# Book:Richard Courant/Differential and Integral Calculus/Volume I/Second Edition

Jump to navigation
Jump to search
## Richard Courant:

## Contents

## Richard Courant: *Differential and Integral Calculus, Volume $\text { I }$ (2nd Edition)*

Published $\text {1934}$, **Blackie** (translated by E.J. McShane).

### Subject Matter

### Contents

- Preface to the First German Edition

- Preface to the English Edition (R. Courant), Cambridge, England,
*June, 1934.*)

- Preface to the Second English Edition (R. Courant), New Rochelle, N.Y.,,
*June*, 1937.)

- Introductory Remarks

- Chapter $\text {I}$ Introduction
- 1. The Continuum of Numbers
- 2. The Concept of Function
- 3. More Detailed Study of the Elementary Functions
- 4. Functions of an Integral Variable. Sequences of Numbers
- 5. The Concept of the Limit of a Sequence
- 6. Further Discussion of the Concept of Limit
- 7. The Concept of Limit where the Variable is Continuous
- 8. The Concept of Continuity

- Appendix $\text {I}$
- Preliminary Remarks

- 1. The Principle of the Point of Accumulation and its Applications
- 2. Theorems on Continuous Functions
- 3. Some Remarks on the Elementary Functions

- Appendix $\text {II}$
- 1. Polar Co-ordinates
- 2. Remarks on Complex Numbers

- Chapter $\text {II}$ The Fundamental Ideas of the Integral and Differential Calculus
- 1. The Definite Integral
- 2. Examples
- 3. The Derivative
- 4. The Indefinite Integral, the Primitive Function, and the Fundamental Theorem of the Differential and Integral Calculus
- 5. Simple Methods of Graphical Integration
- 6. Further Remarks on the Connexion between the Integral and the Derivative
- 7. The Estimation of Integrals and the Mean Value Theorem of the Integral Calculus

- Appendix
- 1. The Existence of the Definite Integral of a Continuous Function
- 2. The Relation between the Mean Value Theorem of the Differential Calculus and the Mean Value Theorem of the Integral Calculus

- Chapter $\text {III}$ Differentiation and Integration of the Elementary Functions
- 1. The Simplest Rules for Differentiation and their Applications
- 2. The Corresponding Integral Formulæ
- 3. The Inverse Function and its Derivative
- 4. Differentiation of a Function of a Function
- 5. Maxima and Minima
- 6. The Logarithm and the Exponentiation Function
- 7. Some Applications of the Exponentiation Function
- 8. The Hyperbolic Functions
- 9. The Order of Magnitude of Functions

- Appendix
- 1. Some Special Functions
- 2. Remarks on the Differentiability of Functions
- 3. Some Special Formulæ

- Chapter $\text {IV}$ Further Development of the Integral Calculus
- 1. Elementary Integrals
- 2. The Method of Substitution
- 3. Further Examples of the Substitution Method
- 4. Integration by Parts
- 5. Integration of Rational Functions
- 6. Integration of Some Other Classes of Functions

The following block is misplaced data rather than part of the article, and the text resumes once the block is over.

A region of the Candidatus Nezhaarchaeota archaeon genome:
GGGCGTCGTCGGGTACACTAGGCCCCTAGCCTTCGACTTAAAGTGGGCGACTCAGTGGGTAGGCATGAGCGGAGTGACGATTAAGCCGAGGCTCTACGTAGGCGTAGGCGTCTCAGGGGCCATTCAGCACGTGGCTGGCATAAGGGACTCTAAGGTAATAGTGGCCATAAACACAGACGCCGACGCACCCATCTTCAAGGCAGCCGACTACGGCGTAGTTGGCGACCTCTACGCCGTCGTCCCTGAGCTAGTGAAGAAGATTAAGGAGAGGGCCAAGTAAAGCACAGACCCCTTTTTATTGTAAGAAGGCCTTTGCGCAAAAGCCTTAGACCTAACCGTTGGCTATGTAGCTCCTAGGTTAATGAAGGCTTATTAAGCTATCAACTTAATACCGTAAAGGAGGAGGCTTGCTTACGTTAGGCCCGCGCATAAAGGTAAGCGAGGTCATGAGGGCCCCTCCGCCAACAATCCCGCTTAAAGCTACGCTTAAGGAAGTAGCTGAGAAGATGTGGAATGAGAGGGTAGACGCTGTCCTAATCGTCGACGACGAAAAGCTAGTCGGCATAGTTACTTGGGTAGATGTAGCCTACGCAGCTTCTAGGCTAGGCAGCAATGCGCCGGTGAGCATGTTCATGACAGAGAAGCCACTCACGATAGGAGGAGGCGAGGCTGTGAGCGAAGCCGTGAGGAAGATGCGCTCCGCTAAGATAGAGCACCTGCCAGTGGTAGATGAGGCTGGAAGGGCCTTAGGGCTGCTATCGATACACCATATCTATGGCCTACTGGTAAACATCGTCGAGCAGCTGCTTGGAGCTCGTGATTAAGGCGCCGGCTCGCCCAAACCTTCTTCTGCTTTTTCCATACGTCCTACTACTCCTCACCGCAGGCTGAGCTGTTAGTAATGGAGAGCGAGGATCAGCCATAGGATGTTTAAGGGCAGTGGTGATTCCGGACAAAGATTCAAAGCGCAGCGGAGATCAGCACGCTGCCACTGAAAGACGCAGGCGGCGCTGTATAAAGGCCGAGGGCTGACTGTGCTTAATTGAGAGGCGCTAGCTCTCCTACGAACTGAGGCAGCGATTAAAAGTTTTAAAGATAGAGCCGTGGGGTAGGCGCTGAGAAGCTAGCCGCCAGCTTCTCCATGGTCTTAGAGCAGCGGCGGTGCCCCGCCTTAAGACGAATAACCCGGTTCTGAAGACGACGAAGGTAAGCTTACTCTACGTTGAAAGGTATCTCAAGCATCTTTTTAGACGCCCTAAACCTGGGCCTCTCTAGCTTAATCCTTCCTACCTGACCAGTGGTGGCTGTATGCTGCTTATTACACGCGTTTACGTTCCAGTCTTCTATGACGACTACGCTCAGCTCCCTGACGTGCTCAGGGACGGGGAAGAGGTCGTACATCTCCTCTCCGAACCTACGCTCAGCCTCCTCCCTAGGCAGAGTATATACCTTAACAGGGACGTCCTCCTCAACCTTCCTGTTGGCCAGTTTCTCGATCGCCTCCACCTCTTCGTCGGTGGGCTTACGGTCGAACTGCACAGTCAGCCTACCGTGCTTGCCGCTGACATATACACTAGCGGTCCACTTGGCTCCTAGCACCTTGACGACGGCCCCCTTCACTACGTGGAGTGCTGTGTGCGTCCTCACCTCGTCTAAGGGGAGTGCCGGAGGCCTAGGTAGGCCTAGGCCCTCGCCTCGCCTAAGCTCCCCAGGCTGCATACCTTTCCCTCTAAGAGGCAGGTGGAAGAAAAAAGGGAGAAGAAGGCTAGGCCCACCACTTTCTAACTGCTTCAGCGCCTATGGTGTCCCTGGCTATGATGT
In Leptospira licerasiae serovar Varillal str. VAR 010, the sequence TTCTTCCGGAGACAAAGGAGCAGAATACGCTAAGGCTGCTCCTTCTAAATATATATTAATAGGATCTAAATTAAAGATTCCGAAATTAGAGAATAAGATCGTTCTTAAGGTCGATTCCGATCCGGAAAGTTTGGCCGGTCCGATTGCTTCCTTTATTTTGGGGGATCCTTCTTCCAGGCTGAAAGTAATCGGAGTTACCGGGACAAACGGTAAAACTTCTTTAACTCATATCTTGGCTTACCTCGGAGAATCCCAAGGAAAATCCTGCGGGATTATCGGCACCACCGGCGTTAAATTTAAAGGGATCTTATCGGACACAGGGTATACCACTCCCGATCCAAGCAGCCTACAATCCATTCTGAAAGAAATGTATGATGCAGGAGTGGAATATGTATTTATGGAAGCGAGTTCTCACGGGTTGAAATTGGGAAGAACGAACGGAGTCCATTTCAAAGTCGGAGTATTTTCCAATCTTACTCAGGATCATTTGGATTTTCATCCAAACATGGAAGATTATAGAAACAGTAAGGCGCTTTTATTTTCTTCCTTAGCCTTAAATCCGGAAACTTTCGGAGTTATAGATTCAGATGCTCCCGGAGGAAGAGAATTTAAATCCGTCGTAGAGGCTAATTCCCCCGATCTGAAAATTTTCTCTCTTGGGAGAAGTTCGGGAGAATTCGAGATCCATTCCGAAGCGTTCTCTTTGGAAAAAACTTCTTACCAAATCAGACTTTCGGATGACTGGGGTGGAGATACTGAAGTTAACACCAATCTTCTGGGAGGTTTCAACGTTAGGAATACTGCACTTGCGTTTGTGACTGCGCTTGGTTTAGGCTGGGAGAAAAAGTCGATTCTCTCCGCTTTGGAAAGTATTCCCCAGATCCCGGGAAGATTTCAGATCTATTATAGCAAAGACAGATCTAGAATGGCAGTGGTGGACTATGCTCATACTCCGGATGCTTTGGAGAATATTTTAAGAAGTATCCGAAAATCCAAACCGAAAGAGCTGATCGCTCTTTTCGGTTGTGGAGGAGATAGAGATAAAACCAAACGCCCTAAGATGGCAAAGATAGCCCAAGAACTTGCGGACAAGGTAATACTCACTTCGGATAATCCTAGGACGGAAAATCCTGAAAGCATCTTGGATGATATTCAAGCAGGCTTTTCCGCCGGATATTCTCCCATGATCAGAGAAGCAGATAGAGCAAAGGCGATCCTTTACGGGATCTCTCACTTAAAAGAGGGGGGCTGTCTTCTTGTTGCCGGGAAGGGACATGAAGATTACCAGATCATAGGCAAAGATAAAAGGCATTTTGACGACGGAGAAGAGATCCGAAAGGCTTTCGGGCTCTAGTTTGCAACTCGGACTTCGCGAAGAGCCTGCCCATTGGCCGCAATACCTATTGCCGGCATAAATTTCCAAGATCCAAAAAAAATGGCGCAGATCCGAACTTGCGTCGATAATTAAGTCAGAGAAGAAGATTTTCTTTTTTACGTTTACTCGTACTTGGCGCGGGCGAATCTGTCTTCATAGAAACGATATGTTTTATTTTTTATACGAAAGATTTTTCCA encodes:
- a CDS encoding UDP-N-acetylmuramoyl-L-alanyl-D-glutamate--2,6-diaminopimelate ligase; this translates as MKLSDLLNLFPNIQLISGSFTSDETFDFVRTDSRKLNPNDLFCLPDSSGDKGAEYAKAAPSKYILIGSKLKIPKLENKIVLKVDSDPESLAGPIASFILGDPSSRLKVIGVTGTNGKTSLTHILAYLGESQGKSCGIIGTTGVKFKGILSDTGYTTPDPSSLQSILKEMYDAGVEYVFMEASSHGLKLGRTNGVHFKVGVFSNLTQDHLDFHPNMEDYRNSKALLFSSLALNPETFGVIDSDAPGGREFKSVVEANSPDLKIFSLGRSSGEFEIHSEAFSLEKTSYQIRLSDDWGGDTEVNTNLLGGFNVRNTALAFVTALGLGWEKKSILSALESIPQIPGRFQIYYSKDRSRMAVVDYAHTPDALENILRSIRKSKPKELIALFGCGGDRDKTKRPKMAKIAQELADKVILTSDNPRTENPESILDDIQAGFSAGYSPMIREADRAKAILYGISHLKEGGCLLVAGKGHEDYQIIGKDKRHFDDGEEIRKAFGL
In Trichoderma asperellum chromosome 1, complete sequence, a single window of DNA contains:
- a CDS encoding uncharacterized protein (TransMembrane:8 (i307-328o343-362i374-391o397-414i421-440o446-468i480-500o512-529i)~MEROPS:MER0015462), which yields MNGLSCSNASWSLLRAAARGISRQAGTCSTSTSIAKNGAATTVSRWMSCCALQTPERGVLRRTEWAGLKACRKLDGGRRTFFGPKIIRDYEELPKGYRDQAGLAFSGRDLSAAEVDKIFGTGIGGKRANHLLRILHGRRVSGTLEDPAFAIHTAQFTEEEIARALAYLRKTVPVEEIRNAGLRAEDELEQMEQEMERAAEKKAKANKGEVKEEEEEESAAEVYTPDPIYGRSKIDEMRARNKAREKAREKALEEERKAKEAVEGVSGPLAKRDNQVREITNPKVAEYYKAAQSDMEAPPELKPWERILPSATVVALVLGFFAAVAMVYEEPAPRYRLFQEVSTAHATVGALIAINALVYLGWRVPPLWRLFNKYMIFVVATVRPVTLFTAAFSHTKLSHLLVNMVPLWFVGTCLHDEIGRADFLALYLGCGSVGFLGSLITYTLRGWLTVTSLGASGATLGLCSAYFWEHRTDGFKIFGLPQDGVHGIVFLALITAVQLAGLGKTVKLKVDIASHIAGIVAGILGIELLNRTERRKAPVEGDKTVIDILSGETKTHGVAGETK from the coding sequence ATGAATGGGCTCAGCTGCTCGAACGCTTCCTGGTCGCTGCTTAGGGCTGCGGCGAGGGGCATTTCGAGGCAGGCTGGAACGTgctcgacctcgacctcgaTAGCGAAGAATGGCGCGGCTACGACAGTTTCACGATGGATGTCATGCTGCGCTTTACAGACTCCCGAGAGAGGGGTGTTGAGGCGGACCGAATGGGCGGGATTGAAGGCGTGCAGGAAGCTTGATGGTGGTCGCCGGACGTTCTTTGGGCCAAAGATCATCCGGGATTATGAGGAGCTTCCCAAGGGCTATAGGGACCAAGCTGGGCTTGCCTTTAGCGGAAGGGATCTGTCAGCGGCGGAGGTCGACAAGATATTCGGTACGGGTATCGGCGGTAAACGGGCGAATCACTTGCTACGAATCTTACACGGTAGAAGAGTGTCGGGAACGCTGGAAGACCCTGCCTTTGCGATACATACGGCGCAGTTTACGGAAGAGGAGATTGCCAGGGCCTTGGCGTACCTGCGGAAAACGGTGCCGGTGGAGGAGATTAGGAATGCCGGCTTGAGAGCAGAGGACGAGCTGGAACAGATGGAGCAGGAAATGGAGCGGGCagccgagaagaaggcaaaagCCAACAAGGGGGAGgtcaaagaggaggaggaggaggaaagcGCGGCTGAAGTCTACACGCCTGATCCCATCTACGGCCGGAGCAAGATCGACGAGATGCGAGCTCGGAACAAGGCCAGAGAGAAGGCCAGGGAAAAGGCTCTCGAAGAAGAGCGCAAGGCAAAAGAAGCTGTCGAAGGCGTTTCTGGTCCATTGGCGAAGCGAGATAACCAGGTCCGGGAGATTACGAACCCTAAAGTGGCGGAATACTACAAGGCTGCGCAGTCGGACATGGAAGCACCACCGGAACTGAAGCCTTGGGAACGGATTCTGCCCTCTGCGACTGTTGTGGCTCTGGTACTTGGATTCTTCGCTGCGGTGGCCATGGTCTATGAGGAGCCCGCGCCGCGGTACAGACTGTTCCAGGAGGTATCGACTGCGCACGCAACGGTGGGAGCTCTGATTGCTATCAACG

- 7. Remarks on Functions which are not Integrable in Terms of Elementary Functions
- 8. Extension of the Concept of Integral. Improper Integrals

- Appendix
- The Second Mean Value Theorem of the Integral Calculus

- Chapter $\text {V}$ Applications
- 1. Representation of Curves
- 2. Applications to the Theory of Plane Curves
- 3. Examples
- 4. Some very Simple Problems in the Mechanics of a Particle
- 5. Further Applications: Particle sliding down a Curve
- 6. Work

- Appendix
- 1. Properties of the Evolute
- 2. Areas bounded by Closed Curves

- Chapter $\text {VI}$ Taylor's Theorem and the Approximate Expression of Functions by Polynomials
- 1. The Logarithm and the Inverse Tangent
- 2. Taylor's Theorem
- 3. Applications. Expansions of the Elementary Functions
- 4. Geometrical Applications

- Appendix
- 1. Example of a Function which cannot be expanded in a Taylor Series
- 2. Proof that $e$ is Irrational
- 3. Proof that a Binomial Series Converges
- 4. Zeros and Infinities of Functions, and So-called Indeterminate Expressions

- Chapter $\text {VII}$ Numerical Methods
- Preliminary Remarks

- 1. Numerical Integration
- 2. Applications of the Mean Value Theorem and of Taylor's Theorem. The Calculus of Errors
- 3. Numerical Solution of Equations

- Appendix
- Stirling's Formula

- Chapter $\text {VIII}$ Infinite Series and Other Limiting Processes
- Preliminary Remarks

- 1. The Concepts of Convergence and Divergence
- 2. Tests for Convergence and Divergence
- 3. Sequences and Series of Functions
- 4. Uniform and Non-uniform Convergence
- 5. Power Series
- 6. Expansion of Given Functions in Power Series. Method of Undetermined Coefficients. Examples
- 7. Power Series with Complex Terms

- Appendix
- 1. Multiplication and Division of Series
- 2. Infinite Series and Improper Integrals
- 3. Infinite Products
- 4. Series involving Bernoulli's Numbers

- Chapter $\text {IX}$ Fourier Series
- 1. Periodic Functions
- 2. Use of Complex Notation
- 3. Fourier Series
- 4. Examples of Fourier Series
- 5. The Convergence of Fourier Series

- Appendix
- Integration of Fourier Series

- Chapter $\text {X}$ A Sketch of the Theory of Functions of Several Variables
- 1. The Concept of Function in the Case of Several Variables
- 2. Continuity
- 3. The Derivatives of a Function of Several Variables
- 4. The Chain Rule and the Differentiation of Inverse Functions
- 5, Implicit Functions
- 6. Multiple and Repeated Integrals

- Chapter $\text {XI}$ The Differential Equations for the Simplest Types of Vibration
- 1. Vibration Problems of Mechanics and Physics
- 2. Solution of the Homogeneous Equation. Free Oscillations
- 3. The Non-homogeneous Equation. Forced Oscillations
- 4. Additional Remarks on Differential Equations

- Summary of Important Theorems and Formulæ
- Miscellaneous Examples
- Answers and Hints
- Index